SIM swapping, also known as SIM hopping or SIM jacking, is a type of identity theft in which a criminal takes your phone number and assigns it to a different prepaid SIM card. They can then use the sim card on another phone to gain access to your other identities and cause serious harm.
What exactly is a SIM card?
SIM means subscriber identity module, but it is the little, replaceable chip card found in most cell phones. Every SIM card is distinct, and yours is linked to your phone number. The phone number and financial accounts are transferred when you remove them from one phone and replace it with another.
What causes SIM swapping?
An individual impersonating you contacts your mobile carrier to start the SIM-changing scam. They will pretend to have a fresh prepaid SIM card for your account to activate. They may claim that the previous smartphone and SIM card are misplaced, damaged, or sold, with the SIM card still inside.
The mobile provider will almost certainly ask for some form of identification verification, such as your account’s PIN or security questions, and also the last four digits of one’s security number. This will be discussed further later.
As once the criminal has informed the customer service agent at the cell provider that they are legitimate, they can get my phone number changed to their SIM. Your phone number has been disconnected from your phone and allocated to the criminal’s prepaid SIM card, which they’ve inserted into their handset.
Let’s return to the account’s PIN or the last four digits on your social security identity detail. How might someone have this knowledge? This is where people begin to get interesting and reveal where modern cyber thieves are heading.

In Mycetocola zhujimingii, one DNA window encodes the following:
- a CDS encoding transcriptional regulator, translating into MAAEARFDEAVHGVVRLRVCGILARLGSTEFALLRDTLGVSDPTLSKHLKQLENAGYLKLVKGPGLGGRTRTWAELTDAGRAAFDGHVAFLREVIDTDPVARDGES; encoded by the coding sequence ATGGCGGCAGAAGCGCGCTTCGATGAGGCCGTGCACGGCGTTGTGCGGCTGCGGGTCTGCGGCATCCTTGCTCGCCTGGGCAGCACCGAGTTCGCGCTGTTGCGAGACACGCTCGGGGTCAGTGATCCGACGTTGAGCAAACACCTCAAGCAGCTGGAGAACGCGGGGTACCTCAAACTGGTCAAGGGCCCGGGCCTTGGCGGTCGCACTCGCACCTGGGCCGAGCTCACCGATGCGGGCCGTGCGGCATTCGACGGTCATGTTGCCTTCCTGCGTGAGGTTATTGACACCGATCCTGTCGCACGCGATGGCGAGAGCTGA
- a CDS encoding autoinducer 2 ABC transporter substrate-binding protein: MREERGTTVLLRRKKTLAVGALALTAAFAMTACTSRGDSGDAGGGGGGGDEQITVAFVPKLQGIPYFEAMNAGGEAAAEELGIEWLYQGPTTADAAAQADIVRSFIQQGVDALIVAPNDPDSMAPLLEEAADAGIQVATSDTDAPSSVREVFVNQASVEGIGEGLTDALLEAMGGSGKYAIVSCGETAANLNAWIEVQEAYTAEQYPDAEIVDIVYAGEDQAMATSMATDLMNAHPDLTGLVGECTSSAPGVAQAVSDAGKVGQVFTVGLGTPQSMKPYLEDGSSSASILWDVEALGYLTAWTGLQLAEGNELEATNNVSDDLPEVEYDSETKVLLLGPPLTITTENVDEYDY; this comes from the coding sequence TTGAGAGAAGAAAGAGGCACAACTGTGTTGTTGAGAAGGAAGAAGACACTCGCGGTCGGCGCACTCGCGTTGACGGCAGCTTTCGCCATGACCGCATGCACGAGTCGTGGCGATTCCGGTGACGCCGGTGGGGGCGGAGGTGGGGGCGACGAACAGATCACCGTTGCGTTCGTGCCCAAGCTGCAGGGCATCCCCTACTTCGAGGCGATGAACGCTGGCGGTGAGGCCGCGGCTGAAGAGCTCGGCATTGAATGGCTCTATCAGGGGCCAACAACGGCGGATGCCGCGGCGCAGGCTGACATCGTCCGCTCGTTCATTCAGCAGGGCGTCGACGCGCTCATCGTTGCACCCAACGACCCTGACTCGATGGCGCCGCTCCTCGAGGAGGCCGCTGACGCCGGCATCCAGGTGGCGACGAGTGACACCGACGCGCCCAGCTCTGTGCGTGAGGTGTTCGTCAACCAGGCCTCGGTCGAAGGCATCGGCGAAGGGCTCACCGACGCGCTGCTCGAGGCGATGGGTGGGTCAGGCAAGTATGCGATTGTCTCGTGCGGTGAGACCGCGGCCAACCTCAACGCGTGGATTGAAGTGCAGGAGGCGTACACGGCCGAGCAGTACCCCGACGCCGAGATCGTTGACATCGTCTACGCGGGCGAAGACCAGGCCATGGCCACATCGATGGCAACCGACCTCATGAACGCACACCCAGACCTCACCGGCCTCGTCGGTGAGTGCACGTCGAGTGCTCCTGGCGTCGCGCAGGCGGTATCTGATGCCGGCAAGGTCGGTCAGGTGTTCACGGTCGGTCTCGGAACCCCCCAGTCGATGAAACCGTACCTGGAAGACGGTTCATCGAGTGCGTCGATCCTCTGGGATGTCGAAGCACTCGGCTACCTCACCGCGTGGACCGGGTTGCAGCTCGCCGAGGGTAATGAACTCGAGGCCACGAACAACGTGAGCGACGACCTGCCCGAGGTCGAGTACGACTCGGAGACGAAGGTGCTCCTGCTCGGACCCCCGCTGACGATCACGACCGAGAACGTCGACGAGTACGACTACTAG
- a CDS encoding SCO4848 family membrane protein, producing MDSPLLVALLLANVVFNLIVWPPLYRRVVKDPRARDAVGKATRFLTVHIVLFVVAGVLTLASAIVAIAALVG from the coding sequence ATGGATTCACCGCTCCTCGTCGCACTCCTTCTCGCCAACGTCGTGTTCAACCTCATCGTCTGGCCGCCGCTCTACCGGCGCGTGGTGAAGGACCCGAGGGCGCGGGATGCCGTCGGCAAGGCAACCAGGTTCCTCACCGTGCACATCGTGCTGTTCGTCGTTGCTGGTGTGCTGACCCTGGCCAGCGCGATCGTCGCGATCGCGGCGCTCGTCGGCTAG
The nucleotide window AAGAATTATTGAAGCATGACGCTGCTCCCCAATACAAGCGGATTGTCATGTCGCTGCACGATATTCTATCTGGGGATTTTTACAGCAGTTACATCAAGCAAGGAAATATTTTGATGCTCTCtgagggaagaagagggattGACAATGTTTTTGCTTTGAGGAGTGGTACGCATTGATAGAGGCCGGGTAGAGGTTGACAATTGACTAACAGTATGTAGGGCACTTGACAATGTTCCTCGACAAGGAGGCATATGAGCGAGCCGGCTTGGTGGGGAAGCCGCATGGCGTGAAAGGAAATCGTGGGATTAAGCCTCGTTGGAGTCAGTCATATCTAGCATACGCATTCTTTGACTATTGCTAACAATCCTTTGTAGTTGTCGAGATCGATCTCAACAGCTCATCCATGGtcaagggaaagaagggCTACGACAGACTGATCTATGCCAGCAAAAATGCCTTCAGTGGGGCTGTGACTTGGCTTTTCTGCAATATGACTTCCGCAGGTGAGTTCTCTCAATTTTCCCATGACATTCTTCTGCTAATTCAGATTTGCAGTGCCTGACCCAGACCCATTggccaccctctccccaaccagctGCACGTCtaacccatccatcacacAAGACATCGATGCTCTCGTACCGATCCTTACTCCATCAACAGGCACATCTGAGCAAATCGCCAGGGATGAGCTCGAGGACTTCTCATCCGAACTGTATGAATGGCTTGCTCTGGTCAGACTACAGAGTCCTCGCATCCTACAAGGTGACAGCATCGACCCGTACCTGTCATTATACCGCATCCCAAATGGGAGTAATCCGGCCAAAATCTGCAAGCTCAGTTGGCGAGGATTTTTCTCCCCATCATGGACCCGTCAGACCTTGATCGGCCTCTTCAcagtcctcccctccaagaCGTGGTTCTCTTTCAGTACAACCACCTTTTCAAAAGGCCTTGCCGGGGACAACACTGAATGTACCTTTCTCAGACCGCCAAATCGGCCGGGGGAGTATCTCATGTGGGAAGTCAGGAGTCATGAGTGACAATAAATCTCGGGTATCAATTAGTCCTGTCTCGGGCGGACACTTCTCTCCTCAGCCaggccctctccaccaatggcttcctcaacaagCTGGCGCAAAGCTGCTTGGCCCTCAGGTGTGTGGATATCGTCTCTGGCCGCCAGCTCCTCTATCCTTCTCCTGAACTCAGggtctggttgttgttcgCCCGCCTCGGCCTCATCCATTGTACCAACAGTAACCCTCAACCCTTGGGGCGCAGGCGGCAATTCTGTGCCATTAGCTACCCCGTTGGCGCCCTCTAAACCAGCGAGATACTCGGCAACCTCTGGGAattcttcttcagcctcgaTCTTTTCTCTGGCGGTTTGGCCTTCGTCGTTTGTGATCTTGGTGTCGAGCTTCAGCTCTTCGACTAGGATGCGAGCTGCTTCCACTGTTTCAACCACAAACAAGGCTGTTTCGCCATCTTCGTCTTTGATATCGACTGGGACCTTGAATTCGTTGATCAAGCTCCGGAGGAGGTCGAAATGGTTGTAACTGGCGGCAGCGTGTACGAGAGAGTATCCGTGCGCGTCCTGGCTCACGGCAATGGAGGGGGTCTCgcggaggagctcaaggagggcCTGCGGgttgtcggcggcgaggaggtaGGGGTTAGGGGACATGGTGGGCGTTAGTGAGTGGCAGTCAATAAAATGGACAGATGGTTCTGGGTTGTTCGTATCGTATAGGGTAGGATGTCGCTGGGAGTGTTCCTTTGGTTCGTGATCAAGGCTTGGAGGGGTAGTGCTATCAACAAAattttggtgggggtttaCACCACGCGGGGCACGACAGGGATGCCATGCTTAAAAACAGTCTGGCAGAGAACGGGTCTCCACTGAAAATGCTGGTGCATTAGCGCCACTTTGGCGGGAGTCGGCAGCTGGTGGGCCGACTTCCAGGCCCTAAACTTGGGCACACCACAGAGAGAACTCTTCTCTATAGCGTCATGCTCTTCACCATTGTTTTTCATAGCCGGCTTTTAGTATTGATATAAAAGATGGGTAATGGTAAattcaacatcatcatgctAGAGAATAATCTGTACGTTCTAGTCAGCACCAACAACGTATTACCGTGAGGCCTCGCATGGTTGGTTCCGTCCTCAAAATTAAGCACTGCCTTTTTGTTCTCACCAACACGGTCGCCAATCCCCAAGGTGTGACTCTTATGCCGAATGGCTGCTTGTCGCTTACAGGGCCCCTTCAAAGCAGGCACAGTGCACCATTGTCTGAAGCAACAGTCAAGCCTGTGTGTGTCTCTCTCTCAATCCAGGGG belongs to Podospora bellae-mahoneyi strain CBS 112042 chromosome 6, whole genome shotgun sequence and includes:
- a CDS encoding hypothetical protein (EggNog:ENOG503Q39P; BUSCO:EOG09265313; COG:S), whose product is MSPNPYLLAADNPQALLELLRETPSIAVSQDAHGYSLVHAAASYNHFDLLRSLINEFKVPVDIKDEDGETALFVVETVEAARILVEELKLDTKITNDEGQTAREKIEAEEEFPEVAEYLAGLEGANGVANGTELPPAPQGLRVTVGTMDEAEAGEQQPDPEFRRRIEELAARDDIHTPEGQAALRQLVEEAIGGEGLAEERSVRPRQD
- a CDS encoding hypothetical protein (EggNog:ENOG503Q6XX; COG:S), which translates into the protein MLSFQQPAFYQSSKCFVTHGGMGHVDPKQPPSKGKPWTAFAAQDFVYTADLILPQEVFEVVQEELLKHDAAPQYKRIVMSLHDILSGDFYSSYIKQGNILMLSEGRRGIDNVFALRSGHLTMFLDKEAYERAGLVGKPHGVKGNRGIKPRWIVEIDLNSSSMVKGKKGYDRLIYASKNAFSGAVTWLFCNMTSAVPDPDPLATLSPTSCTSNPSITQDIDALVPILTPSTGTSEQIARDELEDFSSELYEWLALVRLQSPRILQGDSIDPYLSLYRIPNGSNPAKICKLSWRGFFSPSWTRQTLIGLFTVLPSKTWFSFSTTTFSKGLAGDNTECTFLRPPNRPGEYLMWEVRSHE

What’s the best way to tell if the SIM card has already been swapped?
On your end, your phone can start acting strangely. Texting and calls may be ineffective. If you’re connected to the internet, you might start seeing emails about account changes. Friends suspect that your social media accounts have been hacked. Worse yet, illegal financial behavior could emerge.
Welcome to the data-breach world
Thousands of security breaches have happened throughout the years, resulting in the theft of billions of documents, including the April 2021 Facebook security breach, which affected 533 million accounts.
These figures are so huge that you may have become desensitized to them. Maybe nothing horrible has ever transpired to you, and you’ve always been ready to shift your passwords on compromised accounts, so you’re safe, right? Not at all.
According to research findings, while consumers are extremely anxious about their bank statements and social security numbers being exposed in a hacking incident, they are less scared about their name, user ID, or birth date.
Yet, when put properly, this is precisely the type of information that poses a security risk to accounts such as your bank, medical records, mobile carrier, and any account online.
Reset the PIN for your mobile account
Choose one password that is both strong and difficult to guess but that you alone know. Don’t use information like your address, birthdays, or social security number, which could be exposed in a data breach. Please enquire with your mobile carrier about their efforts to safeguard you against prepaid SIM card swapping. Your carrier might already have adequate safeguards in place. If not, the more customers that request security precautions from service providers, the more like they will be implemented.